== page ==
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Comes With Spotify? Music Startup Bundled With Mobile Tarrif

Monday, October 19, 2009

Mobile operator 3 in the UK has announced it’s launching a tariff with an inclusive Spotify premium subscription which will be bundled with their first Android handset, the HTC Hero. Hutchison Whampoa, which owns 3, is an investor in Spotify. There were rumors of the move but this is now official confirmation.

The offer will come in at £35 ($57) a month over 24 months plus £99 ($161) for the Hero handset. That tariff includes unlimited use of Spotify Premium on both the handset and the owner’s PC for 2 years. That is a pretty good deal. The announcement hints at Spotify appearing on other handsets and, I daresay, other networks at some point – though the service has yet to launch at all in the US.


This is a great first step in the way telecoms will provide more than just a connection for their customers. Many carriers worldwide have expressed frustration is the amount of data being shared/sent by their customers, causing the broadband pipes to become sluggish for others. Rather than throttling connection speeds, integrate a comparable service that customers can utilize instead of their current habits.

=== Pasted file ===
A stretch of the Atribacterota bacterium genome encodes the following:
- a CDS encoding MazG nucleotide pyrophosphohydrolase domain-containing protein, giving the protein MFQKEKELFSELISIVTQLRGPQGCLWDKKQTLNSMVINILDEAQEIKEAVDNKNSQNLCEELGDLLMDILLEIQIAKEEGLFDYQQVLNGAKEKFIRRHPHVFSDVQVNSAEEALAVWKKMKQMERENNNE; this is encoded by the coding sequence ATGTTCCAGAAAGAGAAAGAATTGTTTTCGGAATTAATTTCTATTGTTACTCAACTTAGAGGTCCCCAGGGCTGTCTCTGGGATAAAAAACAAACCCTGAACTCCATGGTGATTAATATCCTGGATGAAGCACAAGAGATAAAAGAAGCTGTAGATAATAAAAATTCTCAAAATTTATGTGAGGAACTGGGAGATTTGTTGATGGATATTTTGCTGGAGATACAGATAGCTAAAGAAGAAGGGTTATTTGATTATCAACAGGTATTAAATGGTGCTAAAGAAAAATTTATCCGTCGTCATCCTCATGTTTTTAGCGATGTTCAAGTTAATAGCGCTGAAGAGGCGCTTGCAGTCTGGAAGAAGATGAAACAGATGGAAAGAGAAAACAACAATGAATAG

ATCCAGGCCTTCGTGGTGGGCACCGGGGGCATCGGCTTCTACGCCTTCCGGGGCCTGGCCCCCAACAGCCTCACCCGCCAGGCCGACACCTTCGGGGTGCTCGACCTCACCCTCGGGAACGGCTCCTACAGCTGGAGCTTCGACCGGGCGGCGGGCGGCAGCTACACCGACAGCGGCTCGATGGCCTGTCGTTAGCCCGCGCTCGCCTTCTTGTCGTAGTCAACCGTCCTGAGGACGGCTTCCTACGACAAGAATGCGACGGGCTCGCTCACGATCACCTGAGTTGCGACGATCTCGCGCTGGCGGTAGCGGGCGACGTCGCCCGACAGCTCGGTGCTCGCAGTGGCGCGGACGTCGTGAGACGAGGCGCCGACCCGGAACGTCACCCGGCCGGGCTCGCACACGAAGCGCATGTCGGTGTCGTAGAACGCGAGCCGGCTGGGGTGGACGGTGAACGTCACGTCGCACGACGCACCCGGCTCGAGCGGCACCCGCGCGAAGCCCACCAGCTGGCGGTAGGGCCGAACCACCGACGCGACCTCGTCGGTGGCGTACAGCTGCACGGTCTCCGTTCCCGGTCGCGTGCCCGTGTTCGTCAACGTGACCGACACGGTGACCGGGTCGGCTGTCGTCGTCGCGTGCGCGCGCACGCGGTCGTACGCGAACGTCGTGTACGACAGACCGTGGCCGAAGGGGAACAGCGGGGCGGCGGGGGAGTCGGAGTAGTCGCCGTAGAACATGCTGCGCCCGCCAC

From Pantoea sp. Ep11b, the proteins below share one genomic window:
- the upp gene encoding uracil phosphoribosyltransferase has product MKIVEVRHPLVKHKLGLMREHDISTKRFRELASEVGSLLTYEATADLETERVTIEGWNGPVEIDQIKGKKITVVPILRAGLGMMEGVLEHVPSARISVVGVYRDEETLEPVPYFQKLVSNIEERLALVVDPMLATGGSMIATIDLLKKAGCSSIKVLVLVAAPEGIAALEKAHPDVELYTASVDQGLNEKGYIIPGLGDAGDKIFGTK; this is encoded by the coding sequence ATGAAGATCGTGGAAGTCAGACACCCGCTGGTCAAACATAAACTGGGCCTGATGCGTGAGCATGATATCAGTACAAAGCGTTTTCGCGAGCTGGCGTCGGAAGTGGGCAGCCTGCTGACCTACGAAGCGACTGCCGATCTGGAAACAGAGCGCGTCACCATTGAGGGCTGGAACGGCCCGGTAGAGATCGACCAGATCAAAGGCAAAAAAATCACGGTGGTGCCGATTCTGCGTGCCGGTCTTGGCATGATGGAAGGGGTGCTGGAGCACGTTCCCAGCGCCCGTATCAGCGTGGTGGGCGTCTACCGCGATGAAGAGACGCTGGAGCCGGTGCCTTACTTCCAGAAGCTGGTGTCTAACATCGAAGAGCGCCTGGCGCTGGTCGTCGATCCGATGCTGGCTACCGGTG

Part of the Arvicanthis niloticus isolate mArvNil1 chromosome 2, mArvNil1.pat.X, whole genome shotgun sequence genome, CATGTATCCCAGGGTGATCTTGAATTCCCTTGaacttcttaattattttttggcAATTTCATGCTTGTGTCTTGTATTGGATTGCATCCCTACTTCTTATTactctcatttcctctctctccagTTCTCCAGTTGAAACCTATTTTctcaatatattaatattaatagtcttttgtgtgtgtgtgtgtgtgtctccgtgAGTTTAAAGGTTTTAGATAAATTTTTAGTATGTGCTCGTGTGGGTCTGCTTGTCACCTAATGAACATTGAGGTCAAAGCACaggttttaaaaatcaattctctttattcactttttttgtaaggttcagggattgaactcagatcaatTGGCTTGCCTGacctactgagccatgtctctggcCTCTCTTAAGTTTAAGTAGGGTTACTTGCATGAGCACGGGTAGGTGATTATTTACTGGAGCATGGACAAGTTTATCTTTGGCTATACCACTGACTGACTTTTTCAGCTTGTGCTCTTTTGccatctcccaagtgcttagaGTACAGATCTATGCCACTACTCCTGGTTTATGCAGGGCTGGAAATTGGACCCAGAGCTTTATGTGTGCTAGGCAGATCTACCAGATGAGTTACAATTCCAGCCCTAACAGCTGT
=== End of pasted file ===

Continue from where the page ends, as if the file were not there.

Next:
The amount of multimedia and data being transmitted and received by users worldwide is obvious increasing rapidly...some say more rapidly than the speed in which telecoms can expand their network infrastructure. 4-generation networks such as WiMax and LTE will relieve some of this stress, but it is unclear how long it will take to provide an affordable solution for customers in all regions. By providing a carrier-approved method of multimedia consumption such as Spotify's streaming music service, both the customer and the telecom's needs can be satisfied.

A similar solution could be provided for video consumption. What immediately comes to mind is to include a premium Hulu subscription for television and an subsidized Netflix subscription for movies.

While such services are not as ideal as the current model of free and infinite consumption of multimedia, it is better than insisting users pay-per-byte on a monthly basis. Yuck.


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